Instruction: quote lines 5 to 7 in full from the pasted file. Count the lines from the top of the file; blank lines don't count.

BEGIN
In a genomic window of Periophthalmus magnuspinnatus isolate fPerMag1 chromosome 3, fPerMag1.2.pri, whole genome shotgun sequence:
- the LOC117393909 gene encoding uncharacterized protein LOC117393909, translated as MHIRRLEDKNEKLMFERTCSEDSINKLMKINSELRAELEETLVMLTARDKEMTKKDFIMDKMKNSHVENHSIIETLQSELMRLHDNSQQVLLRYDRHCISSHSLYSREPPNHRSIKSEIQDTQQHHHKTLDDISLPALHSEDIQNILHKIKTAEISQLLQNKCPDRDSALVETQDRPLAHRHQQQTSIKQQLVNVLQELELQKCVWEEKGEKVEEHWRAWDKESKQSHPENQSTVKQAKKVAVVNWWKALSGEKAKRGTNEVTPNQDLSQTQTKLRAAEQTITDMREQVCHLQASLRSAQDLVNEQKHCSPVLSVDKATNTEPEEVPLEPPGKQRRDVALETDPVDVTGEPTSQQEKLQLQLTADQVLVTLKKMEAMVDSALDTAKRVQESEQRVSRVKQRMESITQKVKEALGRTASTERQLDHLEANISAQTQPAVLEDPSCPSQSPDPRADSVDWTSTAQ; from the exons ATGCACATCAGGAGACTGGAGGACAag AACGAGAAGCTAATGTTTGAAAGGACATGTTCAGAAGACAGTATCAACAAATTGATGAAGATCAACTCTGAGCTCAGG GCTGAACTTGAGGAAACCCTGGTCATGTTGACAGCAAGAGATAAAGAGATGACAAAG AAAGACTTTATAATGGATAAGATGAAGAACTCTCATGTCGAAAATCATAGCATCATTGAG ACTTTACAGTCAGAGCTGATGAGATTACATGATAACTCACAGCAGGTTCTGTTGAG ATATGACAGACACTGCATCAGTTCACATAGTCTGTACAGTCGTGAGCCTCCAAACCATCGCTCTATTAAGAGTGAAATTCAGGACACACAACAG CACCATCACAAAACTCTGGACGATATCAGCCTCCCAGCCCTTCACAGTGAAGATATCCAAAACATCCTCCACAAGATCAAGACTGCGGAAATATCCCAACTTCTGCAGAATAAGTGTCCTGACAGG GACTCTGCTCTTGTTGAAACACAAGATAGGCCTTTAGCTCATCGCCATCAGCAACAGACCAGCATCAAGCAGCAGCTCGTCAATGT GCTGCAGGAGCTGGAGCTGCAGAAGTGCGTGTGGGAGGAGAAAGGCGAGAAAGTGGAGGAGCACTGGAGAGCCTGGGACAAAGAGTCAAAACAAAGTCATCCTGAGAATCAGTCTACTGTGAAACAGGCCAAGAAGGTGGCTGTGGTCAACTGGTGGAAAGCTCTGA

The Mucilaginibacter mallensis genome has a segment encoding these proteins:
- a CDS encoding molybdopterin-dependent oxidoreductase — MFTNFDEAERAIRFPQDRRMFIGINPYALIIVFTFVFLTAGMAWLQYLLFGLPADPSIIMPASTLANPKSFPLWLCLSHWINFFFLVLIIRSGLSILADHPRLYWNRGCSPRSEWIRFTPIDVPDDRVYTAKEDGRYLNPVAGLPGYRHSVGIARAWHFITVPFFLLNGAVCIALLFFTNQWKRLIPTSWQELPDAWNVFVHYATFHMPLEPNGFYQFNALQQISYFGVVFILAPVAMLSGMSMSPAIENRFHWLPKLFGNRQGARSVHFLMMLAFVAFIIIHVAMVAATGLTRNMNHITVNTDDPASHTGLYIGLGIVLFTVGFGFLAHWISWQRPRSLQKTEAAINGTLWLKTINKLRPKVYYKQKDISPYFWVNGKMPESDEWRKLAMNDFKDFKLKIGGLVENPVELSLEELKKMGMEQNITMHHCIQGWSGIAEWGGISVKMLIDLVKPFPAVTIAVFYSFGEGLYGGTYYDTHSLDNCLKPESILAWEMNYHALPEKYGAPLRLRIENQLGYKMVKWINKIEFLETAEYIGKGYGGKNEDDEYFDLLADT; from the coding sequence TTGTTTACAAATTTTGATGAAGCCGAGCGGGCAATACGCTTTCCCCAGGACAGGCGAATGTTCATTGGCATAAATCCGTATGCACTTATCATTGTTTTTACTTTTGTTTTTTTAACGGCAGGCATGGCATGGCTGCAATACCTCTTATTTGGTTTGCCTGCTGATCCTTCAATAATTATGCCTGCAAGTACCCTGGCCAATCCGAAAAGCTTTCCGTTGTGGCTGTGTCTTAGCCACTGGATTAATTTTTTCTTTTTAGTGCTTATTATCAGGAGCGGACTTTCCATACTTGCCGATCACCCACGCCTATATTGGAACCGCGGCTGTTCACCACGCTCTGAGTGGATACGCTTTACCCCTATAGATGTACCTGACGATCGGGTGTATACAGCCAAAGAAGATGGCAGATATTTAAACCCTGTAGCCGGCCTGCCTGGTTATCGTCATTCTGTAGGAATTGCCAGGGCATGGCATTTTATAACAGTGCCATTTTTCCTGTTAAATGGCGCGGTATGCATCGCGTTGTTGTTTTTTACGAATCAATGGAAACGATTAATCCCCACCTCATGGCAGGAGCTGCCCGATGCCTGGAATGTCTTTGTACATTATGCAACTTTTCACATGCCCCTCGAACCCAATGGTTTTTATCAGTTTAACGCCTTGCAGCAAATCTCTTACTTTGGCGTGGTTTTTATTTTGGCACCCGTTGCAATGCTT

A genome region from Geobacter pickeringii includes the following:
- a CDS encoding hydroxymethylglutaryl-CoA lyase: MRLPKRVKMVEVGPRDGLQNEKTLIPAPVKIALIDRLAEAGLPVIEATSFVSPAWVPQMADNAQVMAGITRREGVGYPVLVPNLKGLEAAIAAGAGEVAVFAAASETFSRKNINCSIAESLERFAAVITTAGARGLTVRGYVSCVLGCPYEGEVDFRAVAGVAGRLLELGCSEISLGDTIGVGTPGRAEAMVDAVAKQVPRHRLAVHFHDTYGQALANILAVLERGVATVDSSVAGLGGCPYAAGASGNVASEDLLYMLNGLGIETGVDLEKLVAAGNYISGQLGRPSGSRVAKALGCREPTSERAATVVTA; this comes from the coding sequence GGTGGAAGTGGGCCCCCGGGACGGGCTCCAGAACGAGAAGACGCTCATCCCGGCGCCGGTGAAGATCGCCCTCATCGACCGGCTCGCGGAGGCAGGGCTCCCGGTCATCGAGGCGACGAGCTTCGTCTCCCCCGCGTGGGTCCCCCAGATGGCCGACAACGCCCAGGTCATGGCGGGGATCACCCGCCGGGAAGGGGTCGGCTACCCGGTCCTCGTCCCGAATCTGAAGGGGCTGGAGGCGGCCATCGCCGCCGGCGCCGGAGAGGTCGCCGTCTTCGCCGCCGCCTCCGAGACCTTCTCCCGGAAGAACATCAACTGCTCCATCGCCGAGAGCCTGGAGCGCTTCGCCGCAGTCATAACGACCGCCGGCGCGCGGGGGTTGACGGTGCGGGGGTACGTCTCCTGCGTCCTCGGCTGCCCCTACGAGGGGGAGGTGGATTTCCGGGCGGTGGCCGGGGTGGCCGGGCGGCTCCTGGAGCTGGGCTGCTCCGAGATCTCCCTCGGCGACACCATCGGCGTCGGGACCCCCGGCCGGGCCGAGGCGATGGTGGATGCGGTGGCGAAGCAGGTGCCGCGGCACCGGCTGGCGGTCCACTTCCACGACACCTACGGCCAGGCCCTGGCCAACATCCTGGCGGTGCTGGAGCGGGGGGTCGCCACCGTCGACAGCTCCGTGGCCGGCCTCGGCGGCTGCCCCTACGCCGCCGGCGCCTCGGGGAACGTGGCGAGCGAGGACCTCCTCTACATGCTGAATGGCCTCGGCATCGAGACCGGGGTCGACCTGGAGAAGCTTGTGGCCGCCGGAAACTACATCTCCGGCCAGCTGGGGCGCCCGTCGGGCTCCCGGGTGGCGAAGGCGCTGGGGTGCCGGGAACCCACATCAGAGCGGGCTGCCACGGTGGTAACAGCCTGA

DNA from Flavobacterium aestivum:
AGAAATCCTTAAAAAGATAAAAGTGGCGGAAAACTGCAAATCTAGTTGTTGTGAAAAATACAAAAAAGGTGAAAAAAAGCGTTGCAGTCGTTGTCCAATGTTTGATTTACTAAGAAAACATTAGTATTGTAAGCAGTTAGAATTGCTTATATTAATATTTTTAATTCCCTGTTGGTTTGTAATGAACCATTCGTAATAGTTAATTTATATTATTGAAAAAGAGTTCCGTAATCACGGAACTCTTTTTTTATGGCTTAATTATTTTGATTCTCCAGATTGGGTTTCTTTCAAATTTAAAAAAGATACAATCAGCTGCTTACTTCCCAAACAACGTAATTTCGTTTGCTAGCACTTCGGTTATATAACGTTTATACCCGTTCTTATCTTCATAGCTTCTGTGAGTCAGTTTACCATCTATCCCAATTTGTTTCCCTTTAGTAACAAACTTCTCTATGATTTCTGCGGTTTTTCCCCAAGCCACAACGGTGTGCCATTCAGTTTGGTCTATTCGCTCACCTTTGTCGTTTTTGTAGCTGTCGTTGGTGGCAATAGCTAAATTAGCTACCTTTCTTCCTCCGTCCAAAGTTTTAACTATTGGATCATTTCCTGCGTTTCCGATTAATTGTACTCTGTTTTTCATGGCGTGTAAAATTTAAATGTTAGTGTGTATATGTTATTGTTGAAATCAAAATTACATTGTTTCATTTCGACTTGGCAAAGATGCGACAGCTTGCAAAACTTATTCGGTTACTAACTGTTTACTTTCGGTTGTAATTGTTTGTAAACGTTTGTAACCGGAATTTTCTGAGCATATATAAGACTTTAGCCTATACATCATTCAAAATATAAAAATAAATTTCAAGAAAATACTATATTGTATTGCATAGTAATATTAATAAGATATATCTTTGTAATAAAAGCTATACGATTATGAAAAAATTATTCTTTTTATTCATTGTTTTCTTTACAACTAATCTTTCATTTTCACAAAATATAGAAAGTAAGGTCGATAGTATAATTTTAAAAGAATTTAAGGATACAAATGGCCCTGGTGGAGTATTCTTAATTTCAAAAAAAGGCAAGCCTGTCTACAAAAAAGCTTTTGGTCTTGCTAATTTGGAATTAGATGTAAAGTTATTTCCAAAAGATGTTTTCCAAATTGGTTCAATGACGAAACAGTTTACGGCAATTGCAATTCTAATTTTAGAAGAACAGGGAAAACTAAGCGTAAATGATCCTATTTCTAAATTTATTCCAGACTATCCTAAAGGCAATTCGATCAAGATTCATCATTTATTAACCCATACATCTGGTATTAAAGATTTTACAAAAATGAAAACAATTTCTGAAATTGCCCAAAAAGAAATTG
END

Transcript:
A genome region from Geobacter pickeringii includes the following:
- a CDS encoding hydroxymethylglutaryl-CoA lyase: MRLPKRVKMVEVGPRDGLQNEKTLIPAPVKIALIDRLAEAGLPVIEATSFVSPAWVPQMADNAQVMAGITRREGVGYPVLVPNLKGLEAAIAAGAGEVAVFAAASETFSRKNINCSIAESLERFAAVITTAGARGLTVRGYVSCVLGCPYEGEVDFRAVAGVAGRLLELGCSEISLGDTIGVGTPGRAEAMVDAVAKQVPRHRLAVHFHDTYGQALANILAVLERGVATVDSSVAGLGGCPYAAGASGNVASEDLLYMLNGLGIETGVDLEKLVAAGNYISGQLGRPSGSRVAKALGCREPTSERAATVVTA; this comes from the coding sequence GGTGGAAGTGGGCCCCCGGGACGGGCTCCAGAACGAGAAGACGCTCATCCCGGCGCCGGTGAAGATCGCCCTCATCGACCGGCTCGCGGAGGCAGGGCTCCCGGTCATCGAGGCGACGAGCTTCGTCTCCCCCGCGTGGGTCCCCCAGATGGCCGACAACGCCCAGGTCATGGCGGGGATCACCCGCCGGGAAGGGGTCGGCTACCCGGTCCTCGTCCCGAATCTGAAGGGGCTGGAGGCGGCCATCGCCGCCGGCGCCGGAGAGGTCGCCGTCTTCGCCGCCGCCTCCGAGACCTTCTCCCGGAAGAACATCAACTGCTCCATCGCCGAGAGCCTGGAGCGCTTCGCCGCAGTCATAACGACCGCCGGCGCGCGGGGGTTGACGGTGCGGGGGTACGTCTCCTGCGTCCTCGGCTGCCCCTACGAGGGGGAGGTGGATTTCCGGGCGGTGGCCGGGGTGGCCGGGCGGCTCCTGGAGCTGGGCTGCTCCGAGATCTCCCTCGGCGACACCATCGGCGTCGGGACCCCCGGCCGGGCCGAGGCGATGGTGGATGCGGTGGCGAAGCAGGTGCCGCGGCACCGGCTGGCGGTCCACTTCCACGACACCTACGGCCAGGCCCTGGCCAACATCCTGGCGGTGCTGGAGCGGGGGGTCGCCACCGTCGACAGCTCCGTGGCCGGCCTCGGCGGCTGCCCCTACGCCGCCGGCGCCTCGGGGAACGTGGCGAGCGAGGACCTCCTCTACATGCTGAATGGCCTCGGCATCGAGACCGGGGTCGACCTGGAGAAGCTTGTGGCCGCCGGAAACTACATCTCCGGCCAGCTGGGGCGCCCGTCGGGCTCCCGGGTGGCGAAGGCGCTGGGGTGCCGGGAACCCACATCAGAGCGGGCTGCCACGGTGGTAACAGCCTGA

DNA from Flavobacterium aestivum: